3 views of manufacturing

Author Michael C. Anderson
January 23, 2017 - 11:45am

It’s been a long crusade for many manufacturers: the battle against an out-of-date public perception of manufacturing as dirty, repetitive work that’s possibly unsafe and probably a dead-end career path. Two recent surveys show that there’s still a lot of work to do in dispelling that myth, while a third survey is more upbeat. 

Late last year, a national survey conducted by Opinion Research Corp. was commissioned by digital manufacturer Proto Labs Inc., Maple Plain, Minn. The survey of more than 1,000 adults specifically examined public perceptions of manufacturing and found:

  • Seventy-one percent of survey respondents do not view manufacturing as a high-tech career choice.
  • The routines that people most commonly associate with manufacturing jobs are working on machines (55 percent) and assembly lines (50 percent)—not robotic technicians managing automated machines (20 percent) nor software developers in front of computer screens (10 percent).
  • Thirty-one percent of respondents think a career in manufacturing is high paying.

More than 1,200 high school students attended the Manufacturing Day 2016 events at the Sam Wolf Granite City
campus of Southwestern Illinois College. Photo courtesy of Southwestern Illinois College.

Another survey, of more than 2,000 adults by Harris Poll and commissioned by workforce management providers Kronos Inc., Chelmsford, Mass.,revealed:

  • Only 5 percent of employed Americans work in the manufacturing industry today and more than 50 million Americans (21 percent of the population) have limited to no knowledge of the industry.
  • Twenty-three percent believe that the manufacturing industry offers well-paying jobs.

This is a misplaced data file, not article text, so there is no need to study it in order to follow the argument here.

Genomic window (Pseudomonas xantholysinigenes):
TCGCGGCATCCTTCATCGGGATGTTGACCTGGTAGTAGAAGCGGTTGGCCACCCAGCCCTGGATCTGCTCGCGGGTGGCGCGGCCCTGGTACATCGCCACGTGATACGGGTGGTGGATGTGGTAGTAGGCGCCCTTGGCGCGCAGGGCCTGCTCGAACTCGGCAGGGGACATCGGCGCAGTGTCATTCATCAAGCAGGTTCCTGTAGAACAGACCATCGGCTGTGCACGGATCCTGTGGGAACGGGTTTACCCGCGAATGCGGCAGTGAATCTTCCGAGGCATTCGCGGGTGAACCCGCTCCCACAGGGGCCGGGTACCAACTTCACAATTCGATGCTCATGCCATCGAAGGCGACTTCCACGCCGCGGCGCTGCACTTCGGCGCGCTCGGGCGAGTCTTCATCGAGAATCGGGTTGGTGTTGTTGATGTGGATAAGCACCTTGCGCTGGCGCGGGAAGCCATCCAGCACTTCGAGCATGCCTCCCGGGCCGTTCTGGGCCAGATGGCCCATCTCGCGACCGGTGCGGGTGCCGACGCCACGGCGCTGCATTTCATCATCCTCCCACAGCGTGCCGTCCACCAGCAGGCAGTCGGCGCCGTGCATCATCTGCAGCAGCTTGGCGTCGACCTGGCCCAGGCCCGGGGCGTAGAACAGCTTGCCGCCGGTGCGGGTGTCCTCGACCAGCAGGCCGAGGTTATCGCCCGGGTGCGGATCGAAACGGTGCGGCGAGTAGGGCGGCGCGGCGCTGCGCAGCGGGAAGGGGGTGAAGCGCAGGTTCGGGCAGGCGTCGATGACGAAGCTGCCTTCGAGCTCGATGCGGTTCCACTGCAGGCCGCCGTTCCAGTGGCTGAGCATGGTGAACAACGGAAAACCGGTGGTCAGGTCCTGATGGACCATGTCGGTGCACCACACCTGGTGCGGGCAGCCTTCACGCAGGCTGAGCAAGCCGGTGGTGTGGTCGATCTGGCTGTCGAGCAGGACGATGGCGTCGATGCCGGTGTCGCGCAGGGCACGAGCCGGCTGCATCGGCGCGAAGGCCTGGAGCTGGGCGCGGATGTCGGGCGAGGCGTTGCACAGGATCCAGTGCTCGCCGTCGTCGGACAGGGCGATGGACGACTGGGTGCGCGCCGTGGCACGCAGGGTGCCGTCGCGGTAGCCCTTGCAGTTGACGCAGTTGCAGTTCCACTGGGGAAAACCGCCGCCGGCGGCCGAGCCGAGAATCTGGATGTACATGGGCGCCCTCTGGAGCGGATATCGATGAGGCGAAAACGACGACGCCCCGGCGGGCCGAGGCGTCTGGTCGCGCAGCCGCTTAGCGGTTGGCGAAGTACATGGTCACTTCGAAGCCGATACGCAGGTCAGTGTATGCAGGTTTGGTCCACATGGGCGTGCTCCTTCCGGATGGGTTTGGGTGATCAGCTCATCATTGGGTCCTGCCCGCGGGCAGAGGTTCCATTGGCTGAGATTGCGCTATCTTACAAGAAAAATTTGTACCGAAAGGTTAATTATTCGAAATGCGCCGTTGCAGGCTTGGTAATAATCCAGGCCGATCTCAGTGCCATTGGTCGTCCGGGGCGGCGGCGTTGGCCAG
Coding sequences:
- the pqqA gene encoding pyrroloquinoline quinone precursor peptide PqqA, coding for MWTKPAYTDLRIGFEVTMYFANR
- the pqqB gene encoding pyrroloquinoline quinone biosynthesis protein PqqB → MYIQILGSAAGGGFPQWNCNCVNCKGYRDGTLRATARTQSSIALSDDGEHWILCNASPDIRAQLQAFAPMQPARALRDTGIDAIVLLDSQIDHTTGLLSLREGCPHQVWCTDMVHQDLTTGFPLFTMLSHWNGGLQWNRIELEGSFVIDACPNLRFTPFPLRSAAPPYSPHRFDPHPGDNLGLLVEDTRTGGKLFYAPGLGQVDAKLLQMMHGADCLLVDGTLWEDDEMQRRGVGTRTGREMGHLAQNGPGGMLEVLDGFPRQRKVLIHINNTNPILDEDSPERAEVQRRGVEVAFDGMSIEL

•  Only 14 percent of Americans believe that manufacturing is a fast-growing industry.

The public’s misperceptions about U.S. manufacturing come at a cost. According to The Manufacturing Institute, nearly 3.5 million manufacturing jobs will likely need to be filled over the next decade because of retiring baby boomers and U.S. economic expansion—but an estimated 2 million of those jobs could go unfilled. 

“The manufacturing industry must do better,” stated Vicki Holt, CEO of Proto Labs. “Highly skilled, well-paid and technology-driven jobs are thriving in manufacturing. We need to ensure that we have the talent needed to reach our full growth potential.”

The battle to update the perception of manufacturing takes place most visibly on the first Friday of each October, National Manufacturing Day, when numerous companies all over the U.S. open their doors to students and other members of the public for a show-and-tell about what a 21st-century manufacturing career offers. 

In late December, The Manufacturing Institute and Deloitte released a more-encouraging survey. The survey was distributed to more than 2,700 Manufacturing Day 2016 hosts, who reported that after Manufacturing Day:

  •  Eighty-nine percent of students surveyed were more aware of manufacturing jobs in their communities.
  • Ninety percent of educators were more convinced that manufacturing provides careers that are both interesting and rewarding.
  • Seventy-one percent of students were more likely to tell friends, family, parents or colleagues about manufacturing.

It’s a start.


Former Senior Editor

Michael Anderson, former senior editor at Cutting Tool Engineering magazine, holds a master's degree in written communication from Eastern Michigan University. He has been professionally writing about manufacturing technology since 1998, including more than 10 years at the Society of Manufacturing Engineers.